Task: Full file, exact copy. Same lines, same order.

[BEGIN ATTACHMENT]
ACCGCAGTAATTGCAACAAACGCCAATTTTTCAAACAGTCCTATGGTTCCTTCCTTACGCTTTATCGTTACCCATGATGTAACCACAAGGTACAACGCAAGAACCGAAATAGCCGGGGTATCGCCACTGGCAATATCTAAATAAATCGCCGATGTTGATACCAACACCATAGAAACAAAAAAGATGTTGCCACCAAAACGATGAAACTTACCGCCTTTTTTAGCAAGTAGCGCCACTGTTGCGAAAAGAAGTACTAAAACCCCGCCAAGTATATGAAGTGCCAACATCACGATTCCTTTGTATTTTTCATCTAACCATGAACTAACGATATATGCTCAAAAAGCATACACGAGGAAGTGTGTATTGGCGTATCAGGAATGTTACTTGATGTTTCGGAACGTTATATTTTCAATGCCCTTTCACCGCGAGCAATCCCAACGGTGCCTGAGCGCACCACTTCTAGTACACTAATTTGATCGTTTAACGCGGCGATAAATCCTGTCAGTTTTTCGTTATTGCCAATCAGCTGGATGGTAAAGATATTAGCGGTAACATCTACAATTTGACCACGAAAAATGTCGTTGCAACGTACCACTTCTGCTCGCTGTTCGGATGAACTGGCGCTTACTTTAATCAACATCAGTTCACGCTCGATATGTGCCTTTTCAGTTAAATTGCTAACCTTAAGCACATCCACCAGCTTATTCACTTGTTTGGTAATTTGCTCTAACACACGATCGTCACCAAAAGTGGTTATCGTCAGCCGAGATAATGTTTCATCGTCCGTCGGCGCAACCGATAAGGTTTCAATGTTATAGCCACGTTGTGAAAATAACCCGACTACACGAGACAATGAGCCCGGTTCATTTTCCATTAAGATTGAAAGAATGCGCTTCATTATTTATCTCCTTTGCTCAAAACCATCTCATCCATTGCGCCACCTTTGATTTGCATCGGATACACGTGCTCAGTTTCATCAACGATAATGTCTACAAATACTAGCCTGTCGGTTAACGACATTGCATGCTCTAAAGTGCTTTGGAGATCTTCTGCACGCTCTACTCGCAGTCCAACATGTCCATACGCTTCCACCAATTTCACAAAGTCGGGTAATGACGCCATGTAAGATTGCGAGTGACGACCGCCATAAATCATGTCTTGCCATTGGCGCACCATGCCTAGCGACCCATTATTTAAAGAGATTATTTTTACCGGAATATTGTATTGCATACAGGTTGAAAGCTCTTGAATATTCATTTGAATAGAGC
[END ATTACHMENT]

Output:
ACCGCAGTAATTGCAACAAACGCCAATTTTTCAAACAGTCCTATGGTTCCTTCCTTACGCTTTATCGTTACCCATGATGTAACCACAAGGTACAACGCAAGAACCGAAATAGCCGGGGTATCGCCACTGGCAATATCTAAATAAATCGCCGATGTTGATACCAACACCATAGAAACAAAAAAGATGTTGCCACCAAAACGATGAAACTTACCGCCTTTTTTAGCAAGTAGCGCCACTGTTGCGAAAAGAAGTACTAAAACCCCGCCAAGTATATGAAGTGCCAACATCACGATTCCTTTGTATTTTTCATCTAACCATGAACTAACGATATATGCTCAAAAAGCATACACGAGGAAGTGTGTATTGGCGTATCAGGAATGTTACTTGATGTTTCGGAACGTTATATTTTCAATGCCCTTTCACCGCGAGCAATCCCAACGGTGCCTGAGCGCACCACTTCTAGTACACTAATTTGATCGTTTAACGCGGCGATAAATCCTGTCAGTTTTTCGTTATTGCCAATCAGCTGGATGGTAAAGATATTAGCGGTAACATCTACAATTTGACCACGAAAAATGTCGTTGCAACGTACCACTTCTGCTCGCTGTTCGGATGAACTGGCGCTTACTTTAATCAACATCAGTTCACGCTCGATATGTGCCTTTTCAGTTAAATTGCTAACCTTAAGCACATCCACCAGCTTATTCACTTGTTTGGTAATTTGCTCTAACACACGATCGTCACCAAAAGTGGTTATCGTCAGCCGAGATAATGTTTCATCGTCCGTCGGCGCAACCGATAAGGTTTCAATGTTATAGCCACGTTGTGAAAATAACCCGACTACACGAGACAATGAGCCCGGTTCATTTTCCATTAAGATTGAAAGAATGCGCTTCATTATTTATCTCCTTTGCTCAAAACCATCTCATCCATTGCGCCACCTTTGATTTGCATCGGATACACGTGCTCAGTTTCATCAACGATAATGTCTACAAATACTAGCCTGTCGGTTAACGACATTGCATGCTCTAAAGTGCTTTGGAGATCTTCTGCACGCTCTACTCGCAGTCCAACATGTCCATACGCTTCCACCAATTTCACAAAGTCGGGTAATGACGCCATGTAAGATTGCGAGTGACGACCGCCATAAATCATGTCTTGCCATTGGCGCACCATGCCTAGCGACCCATTATTTAAAGAGATTATTTTTACCGGAATATTGTATTGCATACAGGTTGAAAGCTCTTGAATATTCATTTGAATAGAGC